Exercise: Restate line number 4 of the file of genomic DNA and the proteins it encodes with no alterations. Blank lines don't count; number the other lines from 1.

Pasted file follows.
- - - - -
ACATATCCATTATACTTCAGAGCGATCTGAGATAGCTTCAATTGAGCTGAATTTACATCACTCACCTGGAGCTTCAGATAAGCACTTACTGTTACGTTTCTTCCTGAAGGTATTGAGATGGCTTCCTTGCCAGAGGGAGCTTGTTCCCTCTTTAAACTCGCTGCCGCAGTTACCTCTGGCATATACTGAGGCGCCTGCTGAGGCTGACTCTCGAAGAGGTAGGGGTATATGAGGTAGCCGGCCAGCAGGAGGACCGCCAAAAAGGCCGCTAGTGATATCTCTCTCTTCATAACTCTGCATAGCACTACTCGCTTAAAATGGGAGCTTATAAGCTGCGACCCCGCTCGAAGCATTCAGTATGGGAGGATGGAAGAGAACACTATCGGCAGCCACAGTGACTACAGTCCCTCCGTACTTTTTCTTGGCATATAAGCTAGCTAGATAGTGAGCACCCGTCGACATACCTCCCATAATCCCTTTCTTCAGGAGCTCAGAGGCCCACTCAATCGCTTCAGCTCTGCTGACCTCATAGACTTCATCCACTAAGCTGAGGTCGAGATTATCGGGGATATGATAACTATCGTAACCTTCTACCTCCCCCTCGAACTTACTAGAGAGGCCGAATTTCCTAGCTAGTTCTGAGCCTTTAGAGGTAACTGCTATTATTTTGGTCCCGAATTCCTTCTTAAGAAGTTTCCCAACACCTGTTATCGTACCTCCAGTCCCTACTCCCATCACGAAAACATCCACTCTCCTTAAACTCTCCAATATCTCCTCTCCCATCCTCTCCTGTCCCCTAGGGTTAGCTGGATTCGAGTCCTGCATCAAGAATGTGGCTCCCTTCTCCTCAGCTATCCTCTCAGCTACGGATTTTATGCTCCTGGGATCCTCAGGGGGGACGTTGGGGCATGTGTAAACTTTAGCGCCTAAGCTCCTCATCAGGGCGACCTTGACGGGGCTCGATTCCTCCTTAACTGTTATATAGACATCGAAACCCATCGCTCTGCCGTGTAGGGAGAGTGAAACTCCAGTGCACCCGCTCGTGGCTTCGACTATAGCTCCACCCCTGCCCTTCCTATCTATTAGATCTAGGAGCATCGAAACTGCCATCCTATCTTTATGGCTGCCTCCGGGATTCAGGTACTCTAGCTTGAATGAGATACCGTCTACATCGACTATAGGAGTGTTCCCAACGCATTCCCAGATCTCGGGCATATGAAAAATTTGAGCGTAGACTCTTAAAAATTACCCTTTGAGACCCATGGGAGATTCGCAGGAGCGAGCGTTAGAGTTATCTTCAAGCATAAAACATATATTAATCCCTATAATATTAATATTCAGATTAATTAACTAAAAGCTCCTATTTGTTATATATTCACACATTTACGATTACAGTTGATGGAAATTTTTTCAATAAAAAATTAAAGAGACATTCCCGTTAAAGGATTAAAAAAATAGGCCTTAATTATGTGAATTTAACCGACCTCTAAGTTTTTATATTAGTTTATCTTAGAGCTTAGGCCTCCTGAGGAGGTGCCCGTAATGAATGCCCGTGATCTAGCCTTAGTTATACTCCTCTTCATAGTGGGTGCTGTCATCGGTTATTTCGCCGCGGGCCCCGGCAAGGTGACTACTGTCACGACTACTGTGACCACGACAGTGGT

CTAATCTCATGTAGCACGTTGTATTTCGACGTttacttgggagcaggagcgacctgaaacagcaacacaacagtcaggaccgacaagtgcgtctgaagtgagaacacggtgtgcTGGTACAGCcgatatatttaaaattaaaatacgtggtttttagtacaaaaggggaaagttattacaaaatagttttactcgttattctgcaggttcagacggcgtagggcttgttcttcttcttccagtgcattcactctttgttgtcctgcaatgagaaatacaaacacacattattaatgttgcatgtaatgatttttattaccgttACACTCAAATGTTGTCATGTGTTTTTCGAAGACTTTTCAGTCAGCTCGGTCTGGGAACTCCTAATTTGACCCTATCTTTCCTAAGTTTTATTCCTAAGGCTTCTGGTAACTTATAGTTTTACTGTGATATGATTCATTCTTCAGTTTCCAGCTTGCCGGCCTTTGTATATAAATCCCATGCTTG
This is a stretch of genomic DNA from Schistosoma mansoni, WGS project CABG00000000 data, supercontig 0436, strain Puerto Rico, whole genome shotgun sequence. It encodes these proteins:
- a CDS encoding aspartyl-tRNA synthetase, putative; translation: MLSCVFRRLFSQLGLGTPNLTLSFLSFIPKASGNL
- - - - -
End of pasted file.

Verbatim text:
- a CDS encoding aspartyl-tRNA synthetase, putative; translation: MLSCVFRRLFSQLGLGTPNLTLSFLSFIPKASGNL